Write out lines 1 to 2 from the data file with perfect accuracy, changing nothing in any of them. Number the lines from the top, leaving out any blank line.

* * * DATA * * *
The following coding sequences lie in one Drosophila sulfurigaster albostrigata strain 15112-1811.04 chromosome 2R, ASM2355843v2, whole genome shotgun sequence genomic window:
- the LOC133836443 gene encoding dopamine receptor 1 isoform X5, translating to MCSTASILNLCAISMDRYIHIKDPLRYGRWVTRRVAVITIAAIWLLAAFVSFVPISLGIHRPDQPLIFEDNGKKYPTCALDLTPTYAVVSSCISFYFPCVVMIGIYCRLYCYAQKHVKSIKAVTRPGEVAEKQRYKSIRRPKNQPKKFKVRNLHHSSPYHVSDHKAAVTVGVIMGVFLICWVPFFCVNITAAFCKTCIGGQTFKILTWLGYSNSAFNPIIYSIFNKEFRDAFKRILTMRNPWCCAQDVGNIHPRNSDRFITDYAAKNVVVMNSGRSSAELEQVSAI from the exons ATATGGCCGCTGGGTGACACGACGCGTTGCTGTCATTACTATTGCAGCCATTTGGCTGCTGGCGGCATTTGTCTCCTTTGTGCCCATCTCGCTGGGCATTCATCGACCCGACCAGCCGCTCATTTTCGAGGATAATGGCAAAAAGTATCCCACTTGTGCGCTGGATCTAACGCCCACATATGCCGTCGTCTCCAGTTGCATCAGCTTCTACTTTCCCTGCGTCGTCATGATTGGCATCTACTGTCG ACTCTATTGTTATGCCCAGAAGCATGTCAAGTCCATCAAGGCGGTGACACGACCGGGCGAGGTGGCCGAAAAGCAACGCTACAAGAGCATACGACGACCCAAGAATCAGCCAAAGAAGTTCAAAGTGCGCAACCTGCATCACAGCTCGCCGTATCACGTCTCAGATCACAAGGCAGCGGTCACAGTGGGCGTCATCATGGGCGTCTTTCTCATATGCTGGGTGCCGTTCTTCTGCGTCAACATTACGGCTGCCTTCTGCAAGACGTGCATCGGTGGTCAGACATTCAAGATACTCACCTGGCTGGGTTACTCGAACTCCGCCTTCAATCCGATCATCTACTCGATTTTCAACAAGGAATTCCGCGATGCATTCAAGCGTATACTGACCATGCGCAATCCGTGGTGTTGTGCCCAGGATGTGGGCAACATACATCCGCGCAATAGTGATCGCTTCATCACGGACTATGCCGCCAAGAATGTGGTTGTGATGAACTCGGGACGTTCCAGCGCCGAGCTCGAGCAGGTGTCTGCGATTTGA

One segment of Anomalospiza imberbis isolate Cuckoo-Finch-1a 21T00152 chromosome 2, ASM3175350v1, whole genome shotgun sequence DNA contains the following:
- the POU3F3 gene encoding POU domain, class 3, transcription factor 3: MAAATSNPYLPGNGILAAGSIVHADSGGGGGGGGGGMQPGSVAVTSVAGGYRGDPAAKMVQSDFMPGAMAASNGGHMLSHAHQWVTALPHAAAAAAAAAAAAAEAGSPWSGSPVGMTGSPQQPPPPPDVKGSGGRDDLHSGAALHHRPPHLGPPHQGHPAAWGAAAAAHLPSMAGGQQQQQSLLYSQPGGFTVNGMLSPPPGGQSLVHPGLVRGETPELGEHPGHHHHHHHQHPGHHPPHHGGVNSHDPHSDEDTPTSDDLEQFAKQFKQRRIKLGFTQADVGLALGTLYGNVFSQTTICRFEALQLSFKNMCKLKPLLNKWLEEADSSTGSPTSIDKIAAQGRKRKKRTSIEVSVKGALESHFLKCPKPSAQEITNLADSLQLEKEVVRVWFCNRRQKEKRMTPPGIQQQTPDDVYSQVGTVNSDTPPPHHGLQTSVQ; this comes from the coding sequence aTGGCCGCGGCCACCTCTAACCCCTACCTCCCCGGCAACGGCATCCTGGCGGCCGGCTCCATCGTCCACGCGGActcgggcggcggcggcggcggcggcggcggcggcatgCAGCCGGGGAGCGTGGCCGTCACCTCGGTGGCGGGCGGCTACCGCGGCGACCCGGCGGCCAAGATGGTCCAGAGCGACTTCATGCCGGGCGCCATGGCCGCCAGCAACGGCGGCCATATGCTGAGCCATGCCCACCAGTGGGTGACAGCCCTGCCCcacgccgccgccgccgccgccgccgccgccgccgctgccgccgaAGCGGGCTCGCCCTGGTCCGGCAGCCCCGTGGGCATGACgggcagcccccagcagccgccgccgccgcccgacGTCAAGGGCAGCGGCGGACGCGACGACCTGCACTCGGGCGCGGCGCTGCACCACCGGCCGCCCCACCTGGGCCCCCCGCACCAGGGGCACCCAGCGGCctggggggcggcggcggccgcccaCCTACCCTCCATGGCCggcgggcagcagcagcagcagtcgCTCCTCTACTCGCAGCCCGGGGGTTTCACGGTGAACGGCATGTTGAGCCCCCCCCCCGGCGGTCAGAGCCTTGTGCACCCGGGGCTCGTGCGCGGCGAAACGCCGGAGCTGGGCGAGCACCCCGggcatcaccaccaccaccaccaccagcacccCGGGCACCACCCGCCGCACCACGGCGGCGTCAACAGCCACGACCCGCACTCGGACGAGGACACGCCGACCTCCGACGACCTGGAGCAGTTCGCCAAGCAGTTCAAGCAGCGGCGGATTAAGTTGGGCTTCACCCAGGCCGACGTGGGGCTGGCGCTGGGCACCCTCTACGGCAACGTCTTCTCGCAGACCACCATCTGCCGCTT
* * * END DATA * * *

The following coding sequences lie in one Drosophila sulfurigaster albostrigata strain 15112-1811.04 chromosome 2R, ASM2355843v2, whole genome shotgun sequence genomic window:
- the LOC133836443 gene encoding dopamine receptor 1 isoform X5, translating to MCSTASILNLCAISMDRYIHIKDPLRYGRWVTRRVAVITIAAIWLLAAFVSFVPISLGIHRPDQPLIFEDNGKKYPTCALDLTPTYAVVSSCISFYFPCVVMIGIYCRLYCYAQKHVKSIKAVTRPGEVAEKQRYKSIRRPKNQPKKFKVRNLHHSSPYHVSDHKAAVTVGVIMGVFLICWVPFFCVNITAAFCKTCIGGQTFKILTWLGYSNSAFNPIIYSIFNKEFRDAFKRILTMRNPWCCAQDVGNIHPRNSDRFITDYAAKNVVVMNSGRSSAELEQVSAI from the exons ATATGGCCGCTGGGTGACACGACGCGTTGCTGTCATTACTATTGCAGCCATTTGGCTGCTGGCGGCATTTGTCTCCTTTGTGCCCATCTCGCTGGGCATTCATCGACCCGACCAGCCGCTCATTTTCGAGGATAATGGCAAAAAGTATCCCACTTGTGCGCTGGATCTAACGCCCACATATGCCGTCGTCTCCAGTTGCATCAGCTTCTACTTTCCCTGCGTCGTCATGATTGGCATCTACTGTCG ACTCTATTGTTATGCCCAGAAGCATGTCAAGTCCATCAAGGCGGTGACACGACCGGGCGAGGTGGCCGAAAAGCAACGCTACAAGAGCATACGACGACCCAAGAATCAGCCAAAGAAGTTCAAAGTGCGCAACCTGCATCACAGCTCGCCGTATCACGTCTCAGATCACAAGGCAGCGGTCACAGTGGGCGTCATCATGGGCGTCTTTCTCATATGCTGGGTGCCGTTCTTCTGCGTCAACATTACGGCTGCCTTCTGCAAGACGTGCATCGGTGGTCAGACATTCAAGATACTCACCTGGCTGGGTTACTCGAACTCCGCCTTCAATCCGATCATCTACTCGATTTTCAACAAGGAATTCCGCGATGCATTCAAGCGTATACTGACCATGCGCAATCCGTGGTGTTGTGCCCAGGATGTGGGCAACATACATCCGCGCAATAGTGATCGCTTCATCACGGACTATGCCGCCAAGAATGTGGTTGTGATGAACTCGGGACGTTCCAGCGCCGAGCTCGAGCAGGTGTCTGCGATTTGA